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This Day in History: Pedro Cano, WWII Hero

On this day in 1952, a World War II hero is tragically killed in a car crash.  It’s been said that Pedro Cano “seemingly was an unremarkable man who did remarkable things during World War II.”


For starters, Cano was not a big man. At just over 5 feet tall, he’s been described as “pint-sized” and “slightly-built.” Yet what he lacked in size, he made up for in determination. He’d used his small size to crawl under enemy fire, risking his life for his fellow soldiers.


Private Cano’s Medal action came over the course of two days in December 1944, as the young soldier served near Schevenhutte, Germany.

Cano’s unit had become pinned down by enemy fire that day. What was going through the young soldier’s head as he leapt into action? He was armed with a rocket launcher, so he grabbed it and crawled through a “densely mined area,” as described by his Medal citation. When he was just ten yards from the closest enemy emplacement, he fired, singlehandedly taking out all 7 Germans inside.


He’d soon turned and made his way to a second position. He took out that emplacement, too.


Would you believe that Cano did this, repeatedly, over the course of two days? He ultimately destroyed six enemy emplacements, killed 30 of the enemy—and he lived to tell the story.


As if that were not enough, Cano engaged in another action not mentioned in his Medal citation: Several days after these events, his platoon was surprised by a German force.  He was seriously injured in that attack, but he simply lay, motionless, waiting for the Germans to get closer. When they were within range, he threw a grenade, killing or wounding them all.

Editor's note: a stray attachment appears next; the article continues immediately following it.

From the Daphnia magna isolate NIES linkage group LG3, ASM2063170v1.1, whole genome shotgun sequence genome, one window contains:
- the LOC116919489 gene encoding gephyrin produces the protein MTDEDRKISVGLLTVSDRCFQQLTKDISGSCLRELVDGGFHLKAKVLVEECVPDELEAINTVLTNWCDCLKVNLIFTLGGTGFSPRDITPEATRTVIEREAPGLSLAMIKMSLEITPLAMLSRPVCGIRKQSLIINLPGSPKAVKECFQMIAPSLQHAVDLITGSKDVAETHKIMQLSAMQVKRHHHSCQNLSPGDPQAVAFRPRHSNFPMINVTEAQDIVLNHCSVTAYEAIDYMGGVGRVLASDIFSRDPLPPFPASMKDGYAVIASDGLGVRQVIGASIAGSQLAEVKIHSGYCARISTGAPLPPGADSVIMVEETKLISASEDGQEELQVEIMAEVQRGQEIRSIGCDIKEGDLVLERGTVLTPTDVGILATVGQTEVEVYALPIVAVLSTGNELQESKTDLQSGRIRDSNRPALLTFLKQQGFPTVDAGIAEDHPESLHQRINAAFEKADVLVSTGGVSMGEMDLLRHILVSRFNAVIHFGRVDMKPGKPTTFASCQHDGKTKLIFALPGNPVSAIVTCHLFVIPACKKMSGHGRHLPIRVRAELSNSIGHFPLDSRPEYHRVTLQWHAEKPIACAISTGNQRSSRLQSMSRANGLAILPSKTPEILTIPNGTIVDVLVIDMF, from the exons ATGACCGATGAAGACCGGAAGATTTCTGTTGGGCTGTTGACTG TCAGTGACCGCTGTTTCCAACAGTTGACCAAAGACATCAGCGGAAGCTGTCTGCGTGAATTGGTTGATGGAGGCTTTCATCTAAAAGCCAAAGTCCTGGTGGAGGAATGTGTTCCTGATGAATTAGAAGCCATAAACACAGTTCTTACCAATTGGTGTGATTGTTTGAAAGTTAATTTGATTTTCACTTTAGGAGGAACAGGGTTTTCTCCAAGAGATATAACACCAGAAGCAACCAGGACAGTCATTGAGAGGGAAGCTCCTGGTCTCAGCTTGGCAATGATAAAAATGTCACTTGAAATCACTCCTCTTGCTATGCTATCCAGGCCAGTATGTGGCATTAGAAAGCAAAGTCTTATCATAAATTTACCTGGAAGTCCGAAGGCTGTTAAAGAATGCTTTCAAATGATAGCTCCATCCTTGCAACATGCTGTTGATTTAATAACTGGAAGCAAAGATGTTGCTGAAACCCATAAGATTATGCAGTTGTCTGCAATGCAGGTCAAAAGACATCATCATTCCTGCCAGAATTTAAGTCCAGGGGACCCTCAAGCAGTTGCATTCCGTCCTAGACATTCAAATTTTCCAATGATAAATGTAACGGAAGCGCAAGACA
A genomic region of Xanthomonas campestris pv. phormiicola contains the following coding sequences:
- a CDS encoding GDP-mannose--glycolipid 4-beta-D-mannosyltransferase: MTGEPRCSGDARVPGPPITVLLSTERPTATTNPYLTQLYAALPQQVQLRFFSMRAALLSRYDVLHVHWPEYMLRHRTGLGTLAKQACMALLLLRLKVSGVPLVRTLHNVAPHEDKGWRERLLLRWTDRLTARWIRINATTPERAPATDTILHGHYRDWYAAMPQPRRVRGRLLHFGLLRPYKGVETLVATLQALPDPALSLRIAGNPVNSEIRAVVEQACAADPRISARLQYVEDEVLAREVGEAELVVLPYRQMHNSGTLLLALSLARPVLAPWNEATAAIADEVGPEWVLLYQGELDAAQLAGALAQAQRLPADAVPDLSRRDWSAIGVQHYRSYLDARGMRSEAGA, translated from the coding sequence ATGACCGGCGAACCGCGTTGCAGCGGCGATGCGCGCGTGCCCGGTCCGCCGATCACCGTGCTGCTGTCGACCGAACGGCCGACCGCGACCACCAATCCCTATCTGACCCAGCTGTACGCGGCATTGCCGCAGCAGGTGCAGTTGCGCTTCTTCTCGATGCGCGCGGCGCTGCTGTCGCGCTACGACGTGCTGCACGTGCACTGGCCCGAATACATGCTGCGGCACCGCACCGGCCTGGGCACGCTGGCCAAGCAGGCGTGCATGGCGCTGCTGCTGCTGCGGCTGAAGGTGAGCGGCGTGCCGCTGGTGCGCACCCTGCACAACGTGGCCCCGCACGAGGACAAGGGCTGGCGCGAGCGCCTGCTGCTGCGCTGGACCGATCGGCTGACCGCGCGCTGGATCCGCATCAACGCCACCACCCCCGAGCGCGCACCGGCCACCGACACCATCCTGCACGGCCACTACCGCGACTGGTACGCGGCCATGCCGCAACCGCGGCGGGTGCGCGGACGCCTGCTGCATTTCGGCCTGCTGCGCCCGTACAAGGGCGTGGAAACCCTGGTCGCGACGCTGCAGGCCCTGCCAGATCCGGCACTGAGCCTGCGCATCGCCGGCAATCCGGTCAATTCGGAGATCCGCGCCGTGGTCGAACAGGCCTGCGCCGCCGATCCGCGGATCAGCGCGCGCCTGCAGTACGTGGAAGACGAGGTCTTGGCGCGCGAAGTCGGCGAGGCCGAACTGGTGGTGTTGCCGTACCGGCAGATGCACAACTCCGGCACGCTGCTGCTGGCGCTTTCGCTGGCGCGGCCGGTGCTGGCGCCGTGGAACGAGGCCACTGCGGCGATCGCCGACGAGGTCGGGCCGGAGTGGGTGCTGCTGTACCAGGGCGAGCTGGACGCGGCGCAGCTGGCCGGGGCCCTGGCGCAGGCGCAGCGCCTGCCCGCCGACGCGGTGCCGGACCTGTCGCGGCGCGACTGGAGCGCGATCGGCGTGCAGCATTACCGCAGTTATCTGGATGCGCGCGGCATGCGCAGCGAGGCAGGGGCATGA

Cano survived the war, but he carried permanent injuries home to Texas.


He’d been living there since he was a baby, although his family was from Mexico. Perhaps because he was foreign born, Cano was initially given a Distinguished Service Cross for his heroic action. He didn’t want awards, though. All he wanted was to become an American citizen.


He’d asked some of his officers during the war, but he was told that they were too busy fighting Germans to help.


In the meantime, Cano’s local community was outraged that he’d received a Cross instead of a Medal. Not only that, but the Cross had been sent in the mail! His community managed to get military officials to come to Texas for a pinning ceremony.  But Cano was much more impressed with what happened in May 1946: He finally got his wish to become a citizen.


Not too long afterwards, he got a GI loan and bought a farm. Citizenship and his own farm were the two things he wanted most.


Sadly, Cano was killed in a car accident several years later, in June 1952. Would he have cared that his Cross got upgraded to a Medal in 2014?  Maybe not, but the move meant a lot to his kids.


“It feels good that people remember him,” one of his daughters concluded. “It’s keeping him alive.”

 Enjoyed this post? More Medal of Honor

stories can be found on my website, HERE.


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